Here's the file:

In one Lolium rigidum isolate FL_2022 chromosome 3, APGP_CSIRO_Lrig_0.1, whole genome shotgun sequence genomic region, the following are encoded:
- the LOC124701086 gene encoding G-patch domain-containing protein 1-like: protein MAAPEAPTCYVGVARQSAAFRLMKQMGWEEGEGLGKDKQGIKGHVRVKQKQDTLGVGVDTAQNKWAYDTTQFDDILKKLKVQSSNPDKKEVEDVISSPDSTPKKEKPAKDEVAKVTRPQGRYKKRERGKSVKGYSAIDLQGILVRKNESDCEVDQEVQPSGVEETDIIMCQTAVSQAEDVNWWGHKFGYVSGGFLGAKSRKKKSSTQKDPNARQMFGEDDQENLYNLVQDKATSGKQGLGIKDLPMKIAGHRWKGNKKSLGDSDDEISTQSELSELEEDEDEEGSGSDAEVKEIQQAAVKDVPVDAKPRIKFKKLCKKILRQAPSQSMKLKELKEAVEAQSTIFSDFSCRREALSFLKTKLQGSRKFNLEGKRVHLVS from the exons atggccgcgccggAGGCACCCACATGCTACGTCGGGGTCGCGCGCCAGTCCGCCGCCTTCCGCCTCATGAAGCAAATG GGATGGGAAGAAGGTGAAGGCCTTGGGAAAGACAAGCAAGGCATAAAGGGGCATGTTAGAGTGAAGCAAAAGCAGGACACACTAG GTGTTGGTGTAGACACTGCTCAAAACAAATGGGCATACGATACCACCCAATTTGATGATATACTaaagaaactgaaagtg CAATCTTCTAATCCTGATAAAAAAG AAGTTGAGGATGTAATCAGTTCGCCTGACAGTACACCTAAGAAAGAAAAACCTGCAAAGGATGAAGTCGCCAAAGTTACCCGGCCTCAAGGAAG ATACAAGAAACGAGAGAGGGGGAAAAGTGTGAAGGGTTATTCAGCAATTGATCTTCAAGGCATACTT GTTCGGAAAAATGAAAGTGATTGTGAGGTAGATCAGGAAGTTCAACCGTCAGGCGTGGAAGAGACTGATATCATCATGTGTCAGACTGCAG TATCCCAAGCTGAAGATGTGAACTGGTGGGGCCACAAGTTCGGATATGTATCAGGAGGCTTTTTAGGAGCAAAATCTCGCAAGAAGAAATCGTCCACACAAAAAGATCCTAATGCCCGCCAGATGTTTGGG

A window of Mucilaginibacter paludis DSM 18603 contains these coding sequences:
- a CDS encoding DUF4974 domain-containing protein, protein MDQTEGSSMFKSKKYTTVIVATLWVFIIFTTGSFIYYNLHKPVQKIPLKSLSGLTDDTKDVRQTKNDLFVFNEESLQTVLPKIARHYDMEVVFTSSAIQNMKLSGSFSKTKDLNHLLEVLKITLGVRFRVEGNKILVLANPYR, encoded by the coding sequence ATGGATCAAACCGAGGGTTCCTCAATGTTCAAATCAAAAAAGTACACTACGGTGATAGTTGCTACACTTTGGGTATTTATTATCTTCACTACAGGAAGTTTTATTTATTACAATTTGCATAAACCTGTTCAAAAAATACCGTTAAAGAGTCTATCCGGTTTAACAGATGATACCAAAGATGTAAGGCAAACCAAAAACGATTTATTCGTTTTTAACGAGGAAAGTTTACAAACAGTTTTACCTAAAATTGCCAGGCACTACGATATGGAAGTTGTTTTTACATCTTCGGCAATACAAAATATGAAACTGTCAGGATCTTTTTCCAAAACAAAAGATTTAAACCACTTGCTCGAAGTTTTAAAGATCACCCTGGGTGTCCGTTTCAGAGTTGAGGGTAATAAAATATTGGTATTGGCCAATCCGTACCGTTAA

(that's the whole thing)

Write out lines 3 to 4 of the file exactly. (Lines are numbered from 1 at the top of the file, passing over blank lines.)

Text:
A window of Mucilaginibacter paludis DSM 18603 contains these coding sequences:
- a CDS encoding DUF4974 domain-containing protein, protein MDQTEGSSMFKSKKYTTVIVATLWVFIIFTTGSFIYYNLHKPVQKIPLKSLSGLTDDTKDVRQTKNDLFVFNEESLQTVLPKIARHYDMEVVFTSSAIQNMKLSGSFSKTKDLNHLLEVLKITLGVRFRVEGNKILVLANPYR, encoded by the coding sequence ATGGATCAAACCGAGGGTTCCTCAATGTTCAAATCAAAAAAGTACACTACGGTGATAGTTGCTACACTTTGGGTATTTATTATCTTCACTACAGGAAGTTTTATTTATTACAATTTGCATAAACCTGTTCAAAAAATACCGTTAAAGAGTCTATCCGGTTTAACAGATGATACCAAAGATGTAAGGCAAACCAAAAACGATTTATTCGTTTTTAACGAGGAAAGTTTACAAACAGTTTTACCTAAAATTGCCAGGCACTACGATATGGAAGTTGTTTTTACATCTTCGGCAATACAAAATATGAAACTGTCAGGATCTTTTTCCAAAACAAAAGATTTAAACCACTTGCTCGAAGTTTTAAAGATCACCCTGGGTGTCCGTTTCAGAGTTGAGGGTAATAAAATATTGGTATTGGCCAATCCGTACCGTTAA